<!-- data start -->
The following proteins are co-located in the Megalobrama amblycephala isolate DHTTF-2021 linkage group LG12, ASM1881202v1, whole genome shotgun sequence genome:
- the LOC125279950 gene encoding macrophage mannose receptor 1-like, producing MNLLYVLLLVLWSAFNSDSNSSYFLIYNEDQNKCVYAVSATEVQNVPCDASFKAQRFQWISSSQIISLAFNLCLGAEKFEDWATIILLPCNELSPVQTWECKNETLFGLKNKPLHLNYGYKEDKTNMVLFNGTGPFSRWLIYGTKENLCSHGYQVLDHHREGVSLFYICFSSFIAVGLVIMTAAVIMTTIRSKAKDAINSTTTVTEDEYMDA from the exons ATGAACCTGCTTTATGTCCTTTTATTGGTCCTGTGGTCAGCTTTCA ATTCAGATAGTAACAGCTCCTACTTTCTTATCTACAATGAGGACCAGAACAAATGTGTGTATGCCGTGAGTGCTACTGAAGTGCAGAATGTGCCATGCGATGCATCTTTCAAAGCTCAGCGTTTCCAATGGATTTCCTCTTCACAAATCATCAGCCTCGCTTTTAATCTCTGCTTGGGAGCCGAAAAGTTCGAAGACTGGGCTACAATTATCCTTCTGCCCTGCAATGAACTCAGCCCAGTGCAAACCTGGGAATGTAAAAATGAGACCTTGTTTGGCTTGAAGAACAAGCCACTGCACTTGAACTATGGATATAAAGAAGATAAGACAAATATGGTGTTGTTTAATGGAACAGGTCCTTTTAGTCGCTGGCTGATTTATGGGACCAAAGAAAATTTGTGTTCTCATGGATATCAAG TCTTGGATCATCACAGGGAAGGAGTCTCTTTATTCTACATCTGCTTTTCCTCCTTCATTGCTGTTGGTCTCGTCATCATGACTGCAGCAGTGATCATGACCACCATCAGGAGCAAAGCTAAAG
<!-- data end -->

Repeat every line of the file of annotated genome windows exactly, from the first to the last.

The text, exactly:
The following proteins are co-located in the Megalobrama amblycephala isolate DHTTF-2021 linkage group LG12, ASM1881202v1, whole genome shotgun sequence genome:
- the LOC125279950 gene encoding macrophage mannose receptor 1-like, producing MNLLYVLLLVLWSAFNSDSNSSYFLIYNEDQNKCVYAVSATEVQNVPCDASFKAQRFQWISSSQIISLAFNLCLGAEKFEDWATIILLPCNELSPVQTWECKNETLFGLKNKPLHLNYGYKEDKTNMVLFNGTGPFSRWLIYGTKENLCSHGYQVLDHHREGVSLFYICFSSFIAVGLVIMTAAVIMTTIRSKAKDAINSTTTVTEDEYMDA from the exons ATGAACCTGCTTTATGTCCTTTTATTGGTCCTGTGGTCAGCTTTCA ATTCAGATAGTAACAGCTCCTACTTTCTTATCTACAATGAGGACCAGAACAAATGTGTGTATGCCGTGAGTGCTACTGAAGTGCAGAATGTGCCATGCGATGCATCTTTCAAAGCTCAGCGTTTCCAATGGATTTCCTCTTCACAAATCATCAGCCTCGCTTTTAATCTCTGCTTGGGAGCCGAAAAGTTCGAAGACTGGGCTACAATTATCCTTCTGCCCTGCAATGAACTCAGCCCAGTGCAAACCTGGGAATGTAAAAATGAGACCTTGTTTGGCTTGAAGAACAAGCCACTGCACTTGAACTATGGATATAAAGAAGATAAGACAAATATGGTGTTGTTTAATGGAACAGGTCCTTTTAGTCGCTGGCTGATTTATGGGACCAAAGAAAATTTGTGTTCTCATGGATATCAAG TCTTGGATCATCACAGGGAAGGAGTCTCTTTATTCTACATCTGCTTTTCCTCCTTCATTGCTGTTGGTCTCGTCATCATGACTGCAGCAGTGATCATGACCACCATCAGGAGCAAAGCTAAAG